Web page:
When 19th-Century Spiritualists Believed a "God Machine" Would Save Humanity

Benjamin Franklin, whose ghost was said to have contributed some of the instructions for the New Motive Power
Benjamin Franklin, whose ghost was said to have contributed some of the instructions for the New Motive Power
Hulton Archive/Getty Images

In the 19th century, Universalist minister John Murray Spear was well-known as a radical prison reformer and defender of the oppressed. From his pulpit in New England, he advocated for nonviolence, the end of slavery and the death penalty, and equal rights for African Americans and women. For his efforts, Spear might have earned his place in history, if only as a footnote. Instead, it was his later, stranger endeavors—notably his attempt to build a mechanical messiah—that made him infamous.

Meet the Spirits

The first sign of Spear's odd new interests began in 1844. That December, after attending a controversial lecture by an anti-Catholic speaker in Portland, Maine, he was beaten by a group of ruffians until he was comatose (Spear had encouraged the audience to speak their mind after the lecture, even if it meant booing the lecturer, and the ruffians apparently disagreed with his position). When he came out of his coma, Spear reported having strange visions and premonitions of the future while unconscious. No one paid much mind to it at first, but as time passed, it became clear something about him was different.

Soon, he came in contact with someone who had a decisive impact on his transformation. In 1847, Spear wrote a review of The Principles of Nature, Her Divine Revelations, and a Voice to Mankind, calling it “the most wonderful work ever made by mortal man.” In fact, the “mortal man” who had written the book, Andrew Jackson Davis, also known as “The Poughkeepsie Seer,” said he had not written it at all. Instead, he claimed the text was composed of communications with deceased scientist and mystic Emanuel Swedenborg and the ancient Greek physician Galen.

Davis was among the first proponents of the Spiritualist movement, a 19th-century religious phenomenon that claimed to offer proof of life after death. The next year, in 1848, when the Fox sisters began communicating with “ghosts” through coded knocking or “table rapping,” the movement spread quickly. Soon, all across America spiritual seekers were experimenting with séances, mediumship, and precursors to the Ouija board.

Whatever affinity Spear also felt for the more otherworldly elements of Spiritualism, at first he was attracted to their humanist convictions: the unjustness of the death penalty and the basic equality of all human beings. Publicly this was what Spear and Davis talked about at their first meeting in 1851, after which Davis praised the minister as a model man for his philanthropy. Privately, though, he recommended Spear open himself up further to the spirits. As Spear later recounted, Davis told him [PDF], “You will meet them! They will come to you."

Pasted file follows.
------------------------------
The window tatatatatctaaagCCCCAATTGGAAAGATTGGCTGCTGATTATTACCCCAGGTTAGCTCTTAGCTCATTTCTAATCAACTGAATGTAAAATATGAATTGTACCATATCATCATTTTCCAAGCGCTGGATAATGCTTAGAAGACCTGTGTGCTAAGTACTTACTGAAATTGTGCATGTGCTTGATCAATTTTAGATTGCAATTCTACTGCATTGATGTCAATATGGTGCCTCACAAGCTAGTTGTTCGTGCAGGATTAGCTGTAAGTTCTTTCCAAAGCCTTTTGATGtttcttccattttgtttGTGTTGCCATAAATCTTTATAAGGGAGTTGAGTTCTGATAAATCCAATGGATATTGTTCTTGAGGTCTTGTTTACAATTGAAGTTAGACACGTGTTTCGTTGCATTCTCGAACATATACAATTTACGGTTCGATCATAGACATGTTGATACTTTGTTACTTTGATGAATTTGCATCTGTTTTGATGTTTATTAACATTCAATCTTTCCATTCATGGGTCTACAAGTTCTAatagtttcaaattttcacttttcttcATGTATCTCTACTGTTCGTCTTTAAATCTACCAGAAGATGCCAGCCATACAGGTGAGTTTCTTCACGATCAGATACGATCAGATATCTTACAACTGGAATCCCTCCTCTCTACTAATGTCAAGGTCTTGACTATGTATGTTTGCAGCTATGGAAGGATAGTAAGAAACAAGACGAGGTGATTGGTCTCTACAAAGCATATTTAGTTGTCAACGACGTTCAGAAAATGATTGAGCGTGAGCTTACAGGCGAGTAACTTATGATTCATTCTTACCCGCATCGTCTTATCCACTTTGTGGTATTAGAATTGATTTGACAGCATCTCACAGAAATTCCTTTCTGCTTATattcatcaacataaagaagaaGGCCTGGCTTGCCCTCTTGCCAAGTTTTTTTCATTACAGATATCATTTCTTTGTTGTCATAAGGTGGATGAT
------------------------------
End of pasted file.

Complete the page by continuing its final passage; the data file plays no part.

It was a suggestion Spear did not take lightly. Within a few months, he was not only attending séances but speaking to the dead on his own, delivering spontaneous “channeled” speeches and written messages, including from his deceased namesake, John Murray, one of the founders of American Universalism.

By the end of 1852, Spear's roster of dead “correspondents” had expanded, along with their ambitions. Spear claimed he was the mortal mouthpiece of the “Association of Beneficents,” a committee of deceased luminaries that included John Adams, Benjamin Franklin, and Thomas Jefferson, all of whom had decided they could not stand aside as America failed to live up to its revolutionary promise. Jefferson's spirit was particularly voluble: He supposedly said that government leaders who backed slavery were "infernal scoundrels" who should be "shut up in pits of everlasting infamy," and that the country's progress toward liberty had been thwarted by "a nation of thieves" who had stolen "that which is of most value—human rights." Within a year, Spear’s spirits were no longer satisfied by giving advice, and began delivering orders for radical changes to the government and social structure—orders that Spear and his followers, the “Practical Spiritualists,” would attempt to implement.

In 1853, this took the form of Spear’s announcement that these spirits, especially Benjamin Franklin, would share with them their greatest (and posthumous) invention. Spear called it “God’s last, best gift to man.”

The God Machine

The High Rock Tower, Lynn, Massachusetts
The High Rock Tower, Lynn, Massachusetts
Boston Public Library, Flickr // CC BY 2.0

This “New Motor,” or “New Motive Power,” was a generator of sorts. At its simplest, Spear described it as a perpetual motion device that “will have the power to impart its electric forces to any number of machines.” At its most complex, however, it was a God machine, the culmination of what Spear (speaking for “the Association” [PDF]) called “a grand practical movement for the redemption of the human race.”